FLOWERY BRANCH — If Michael Penix Jr. ends up being a good quarterback for the Falcons someday, then general manager Terry Fontenot will be hailed for his vision. Fontenot will get some credit if he trades Penix for a good haul in the future.

Any other outcome and Fontenot might never live down this pick. There’s no in-between. That’s how it goes when a GM makes a confusing and polarizing decision with one of the team’s most precious assets, a high draft pick. It just doesn’t make sense.

Fontenot took Washington’s Penix No. 8 overall Thursday night in the NFL draft even though the Falcons just signed veteran QB Kirk Cousins for $100 million guaranteed. If everything goes as planned with Cousins, then Penix won’t see the field for at least three seasons. Fontenot took a huge gamble by spending a high draft pick on a player who isn’t likely to have much value for the Falcons this season or, perhaps, ever.

Said Fontenot: “We’re very excited about Kirk, very excited about this team. Michael Penix is, we’re talking about the future. You look at the future, you look at big picture.”

That might make sense if the Falcons are a winning outfit. But they haven’t made the playoffs since 2017 and have only two winning seasons since 2012. The Falcons fired coach Arthur Smith because he wasn’t meeting expectations. They replaced him with Raheem Morris and declared that they are ready to win now, then used the No. 8 draft pick on a QB after splurging for Cousins.

Picking Penix might be logical if Cousins were in the final year of his contract. The Falcons signed Cousins through 2027. They essentially are committed to him for three seasons because of salary-cap ramifications.

Cousins is less than one year removed from Achilles surgery, so Penix is insurance as a backup. But the Falcons already have a good backup QB, Taylor Heinicke. They had their pick of defensive prospects at No. 8 because the first seven players selected were offensive players, including four quarterbacks. The Falcons decided to take a quarterback when they already had one with a salary that’s taking up about 10% of their cap room now and could eat 20% of it in 2026.

It was a strange decision by Fontenot. It caught Cousins off-guard. His agent, Mike McCartney, told AJC Falcons beat writer D. Orlando Ledbetter that the Falcons didn’t tell Cousins about their decision to draft Penix until they were on the clock. Fontenot and Morris said they didn’t want to talk about Cousins’ reaction because it was a private conversation. I suspect they would be more willing to share if Cousins were excited about the pick.

The Falcons had needs at other positions. Pass rusher was at the top of the list. They could use another top-level wide receiver. Every team needs multiple cornerbacks who can cover pass-catchers. Few teams invest so much in two quarterbacks because only one of them can play at a time.

Fontenot previously used high draft picks for players at positions where the team already had competent starters. He selected running back Bijan Robinson No. 8 overall in 2023, wide receiver Drake London at No. 8 in 2022 and tight end Kyle Pitts No. 4 in 2021. But the Falcons didn’t have a running back, wide receiver or tight end as accomplished at their positions then as Cousins is at quarterback now.

Also, Penix is a relatively older prospect. He’ll be 24 years old next week. It’s strange for the Falcons to take a long-term prospect at that age. There’s a chance that Penix won’t play meaningful snaps until he’s 26 or 27 years old.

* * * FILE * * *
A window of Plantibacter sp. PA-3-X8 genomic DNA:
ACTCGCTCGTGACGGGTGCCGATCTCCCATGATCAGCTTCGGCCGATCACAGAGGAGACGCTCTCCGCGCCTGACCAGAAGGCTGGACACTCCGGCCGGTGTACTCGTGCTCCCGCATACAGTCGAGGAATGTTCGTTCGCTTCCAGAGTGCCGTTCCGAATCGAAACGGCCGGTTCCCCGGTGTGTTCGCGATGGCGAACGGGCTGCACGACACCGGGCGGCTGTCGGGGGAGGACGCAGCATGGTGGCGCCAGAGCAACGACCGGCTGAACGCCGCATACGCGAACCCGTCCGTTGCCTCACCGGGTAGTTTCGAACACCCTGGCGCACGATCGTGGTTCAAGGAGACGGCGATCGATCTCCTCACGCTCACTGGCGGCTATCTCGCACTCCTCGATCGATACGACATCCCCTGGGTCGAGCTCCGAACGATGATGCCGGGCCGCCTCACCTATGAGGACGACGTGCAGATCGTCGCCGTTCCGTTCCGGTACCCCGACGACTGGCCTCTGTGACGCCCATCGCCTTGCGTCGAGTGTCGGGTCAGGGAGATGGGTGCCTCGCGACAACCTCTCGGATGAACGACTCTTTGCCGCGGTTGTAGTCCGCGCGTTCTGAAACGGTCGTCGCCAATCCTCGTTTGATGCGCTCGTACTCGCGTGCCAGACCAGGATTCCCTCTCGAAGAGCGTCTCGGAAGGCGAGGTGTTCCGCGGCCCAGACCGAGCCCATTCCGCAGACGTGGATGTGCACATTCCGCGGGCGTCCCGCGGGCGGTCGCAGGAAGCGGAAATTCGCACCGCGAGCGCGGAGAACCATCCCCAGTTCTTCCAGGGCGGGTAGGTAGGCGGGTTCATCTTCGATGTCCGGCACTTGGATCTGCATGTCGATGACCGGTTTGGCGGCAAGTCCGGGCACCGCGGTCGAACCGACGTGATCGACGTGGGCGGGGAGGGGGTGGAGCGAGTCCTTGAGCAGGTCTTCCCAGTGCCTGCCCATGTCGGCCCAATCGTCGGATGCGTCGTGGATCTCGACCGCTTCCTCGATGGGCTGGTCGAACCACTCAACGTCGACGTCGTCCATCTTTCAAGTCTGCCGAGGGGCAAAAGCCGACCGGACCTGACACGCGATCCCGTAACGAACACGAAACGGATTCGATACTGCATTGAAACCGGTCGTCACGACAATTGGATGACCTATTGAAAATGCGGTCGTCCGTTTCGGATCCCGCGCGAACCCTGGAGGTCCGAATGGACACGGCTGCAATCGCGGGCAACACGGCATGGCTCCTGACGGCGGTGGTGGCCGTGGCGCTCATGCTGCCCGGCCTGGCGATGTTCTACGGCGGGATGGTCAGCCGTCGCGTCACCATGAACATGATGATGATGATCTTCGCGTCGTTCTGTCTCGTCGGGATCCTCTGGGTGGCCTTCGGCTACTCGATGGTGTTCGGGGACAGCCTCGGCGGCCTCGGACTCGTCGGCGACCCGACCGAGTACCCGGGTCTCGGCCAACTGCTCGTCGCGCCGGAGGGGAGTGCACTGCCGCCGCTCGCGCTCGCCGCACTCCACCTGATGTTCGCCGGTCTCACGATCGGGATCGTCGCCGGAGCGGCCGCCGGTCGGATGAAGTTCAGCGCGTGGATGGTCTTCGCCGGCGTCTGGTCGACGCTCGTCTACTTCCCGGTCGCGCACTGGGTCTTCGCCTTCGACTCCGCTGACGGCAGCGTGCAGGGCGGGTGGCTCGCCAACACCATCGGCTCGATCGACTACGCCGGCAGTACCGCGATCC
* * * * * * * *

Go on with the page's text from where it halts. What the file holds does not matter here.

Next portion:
“That’s not an issue,” Fontenot said of Penix’s age. “We have a lot of confidence in him, the way he plays the game.”

Who knows when we’ll see Penix play for the Falcons in a game that counts. I’m trying to give Fontenot the benefit of the doubt, but so much about this doesn’t make sense.

My criticism of the GM’s decision shouldn’t be construed as a knock on Penix. I like him a lot as a prospect. The left-hander throws a nice, accurate ball. Washington was 25-3 with Penix at quarterback. The Huskies won last year’s Pac-12 championship before losing to Michigan in the national title game. Washington’s No. 2 final ranking was its highest since it finished No. 2 in 1991.

Said Fontenot: “If we all are all sitting here a few years from now, and this guy is playing pretty good for somebody (else) ... and we passed him up, you can’t do that. If you believe in a quarterback, you have to take him. And if he sits for four or five years, that’s a great problem to have because we are doing so well at that position.”

Credit: D. Orlando Ledbetter

Falcons’ Fontenot, Morris on selecting Michael Penix Jr. in first round of NFL draft.

I don’t see it that way. If Penix is sitting for four or five years, it will mean the Falcons could have drafted a top prospect who helped them win during that time. Penix’s rookie contract will be for four years with a team option for a fifth. The Falcons might not have much to go on when deciding whether it’s a good idea to pay Penix to keep him around.

Penix has a lot of potential. He just won’t get to fulfill it with the Falcons so long as Cousins is healthy. The Falcons have seven more picks in this draft. Fontenot said there are good players still available. But it will take a lot more luck for him to find an impact player in the later rounds than at No. 8.

Fontenot made his bold move after he and other team officials went to Seattle to meet with Penix on April 5. At the time, it seemed as if they were sending up a smokescreen. If they could make the QB-needy teams drafting below believe they might take Penix, then they could gain leverage for a trade. But it turns out the Falcons really were interested in drafting Penix.

It’s a very strange decision by Fontenot. It could turn out that he’s a visionary if, as Fontenot believes, Penix becomes a franchise player for the Falcons in the future. But as things stand now, picking Penix at No. 8 just doesn’t make sense.